Donnerstag, Februar 08, 2007

Salaam-E-Ishq, or: Declaration of love

Since a few years, I am a fan of Hindi films, so-called “Bollywood” movies. I’ve lost count of how many I have seen till date, maybe 350.

Some are funny, some are sugary, some are thrilling, others longish and slightly boring; but some are just perfect. Some are a mixture of all this, but for me they certainly are one thing: Good fun, and often the kind of fairytale that appeals to the hopeful little girl I once was, and soothes my old, much-too-cynical heart.

And one in particular let me fall in love with Indian films all over again. It’s called Salaam-E-Ishq, ‘A Tribute to Love’, and it came out two weeks ago. Luckily it was shown in a cinema near me (which is rare) and I went and watched it. Twice.

It’s 220 minutes long, it’s a convoluted tale of several stories – all about different shades of love – and many critics hated it. Yet I loved it. For me it was the perfect ‘masala’, a well-balanced blend of romantic, funny, tragic and heroic with a pinch of the erotic, pathetic and sweetly innocent thrown in as well. And a great entertainer.

One of the stories I liked best was that of Raju taxiwallah and his dream girl. It is a fairytale par excellence, the story of a bachelor taxi driver in Delhi, who keeps waiting year after year for his Western dream girl to appear and fall in love with him. But just when Raju thinks he has found the woman of his dreams, he finds out she only came to India in search of her boyfriend, and he drove her to the wrong place because they can’t understand each others language.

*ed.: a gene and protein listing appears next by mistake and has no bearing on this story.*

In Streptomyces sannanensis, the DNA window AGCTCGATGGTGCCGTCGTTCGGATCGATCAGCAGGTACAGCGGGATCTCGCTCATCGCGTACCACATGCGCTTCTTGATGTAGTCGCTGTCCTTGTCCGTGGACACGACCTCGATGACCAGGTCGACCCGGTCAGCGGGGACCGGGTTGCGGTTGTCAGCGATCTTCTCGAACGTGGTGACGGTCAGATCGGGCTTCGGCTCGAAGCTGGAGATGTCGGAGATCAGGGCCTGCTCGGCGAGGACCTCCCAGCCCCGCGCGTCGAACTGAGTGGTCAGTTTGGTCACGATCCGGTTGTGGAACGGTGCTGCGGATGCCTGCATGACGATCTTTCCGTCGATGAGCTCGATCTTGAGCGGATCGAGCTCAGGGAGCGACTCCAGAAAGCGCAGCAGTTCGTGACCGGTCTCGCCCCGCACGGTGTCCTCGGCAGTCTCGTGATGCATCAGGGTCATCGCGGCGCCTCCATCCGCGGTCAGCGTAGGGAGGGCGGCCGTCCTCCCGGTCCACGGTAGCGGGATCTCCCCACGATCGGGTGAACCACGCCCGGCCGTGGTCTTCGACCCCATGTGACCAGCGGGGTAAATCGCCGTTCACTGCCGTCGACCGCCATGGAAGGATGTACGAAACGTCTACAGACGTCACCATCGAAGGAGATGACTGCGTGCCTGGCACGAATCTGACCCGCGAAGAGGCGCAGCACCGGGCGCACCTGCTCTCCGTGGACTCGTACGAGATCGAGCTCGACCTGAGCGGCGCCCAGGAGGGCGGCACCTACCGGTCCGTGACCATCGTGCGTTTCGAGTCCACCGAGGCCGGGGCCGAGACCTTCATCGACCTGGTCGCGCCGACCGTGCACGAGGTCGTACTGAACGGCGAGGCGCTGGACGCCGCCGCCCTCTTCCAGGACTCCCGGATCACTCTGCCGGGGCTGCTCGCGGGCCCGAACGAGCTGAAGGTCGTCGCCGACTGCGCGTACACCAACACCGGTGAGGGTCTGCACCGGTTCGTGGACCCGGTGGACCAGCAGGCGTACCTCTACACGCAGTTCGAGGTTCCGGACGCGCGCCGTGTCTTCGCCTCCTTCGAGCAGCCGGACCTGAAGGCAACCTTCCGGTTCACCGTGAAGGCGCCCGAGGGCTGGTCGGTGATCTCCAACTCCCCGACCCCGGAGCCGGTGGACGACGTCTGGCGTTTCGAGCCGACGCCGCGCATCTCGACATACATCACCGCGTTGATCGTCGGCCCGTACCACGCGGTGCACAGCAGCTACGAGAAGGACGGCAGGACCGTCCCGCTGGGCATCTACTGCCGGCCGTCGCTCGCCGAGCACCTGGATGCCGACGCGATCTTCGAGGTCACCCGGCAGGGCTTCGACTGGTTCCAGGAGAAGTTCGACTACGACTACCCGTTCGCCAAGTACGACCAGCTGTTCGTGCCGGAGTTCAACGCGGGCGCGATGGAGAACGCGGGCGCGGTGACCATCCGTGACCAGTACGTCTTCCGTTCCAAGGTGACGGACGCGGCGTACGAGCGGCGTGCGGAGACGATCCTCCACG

But he never gives up, and even decides to help her in searching for her lost love. Many adventures follow –heartbreakingly funny, sad and sweet – before she even takes notice of Raju as a person and accepts him as a friend.

Nikhil Advani (the director), and his cast, the Indian actor Govinda (whom I so far only knew as a comedian I didn't even like much) and the South African actress Shannon Esra, have created a truly beautiful fairytale here. One that surely appeals to millions of people - not only to all lonesome taxi drivers, tourist guides and waiters in India who might still wait for their dream-girl to appear, but also to all lonesome women in search of love. This is exactly the kind of man every woman dreams about: Charming, funny, attractive and strong. Above all he stays unfailingly patient, respectful and responsible towards his loved one, even if she acts rather foolish in her desperation. Language or status are utterly insignificant here, this selfless and faithful Raju has all the characteristics of a true hero.

The story makes me want to catch the next flight to Delhi and take a tasseled taxi to Agra. But my old, much-too-cynical heart tells me there is no Raju for me; neither there, nor anywhere else. So I remain at home in my cold little European town, waiting for the next movie to let me dream of true love again.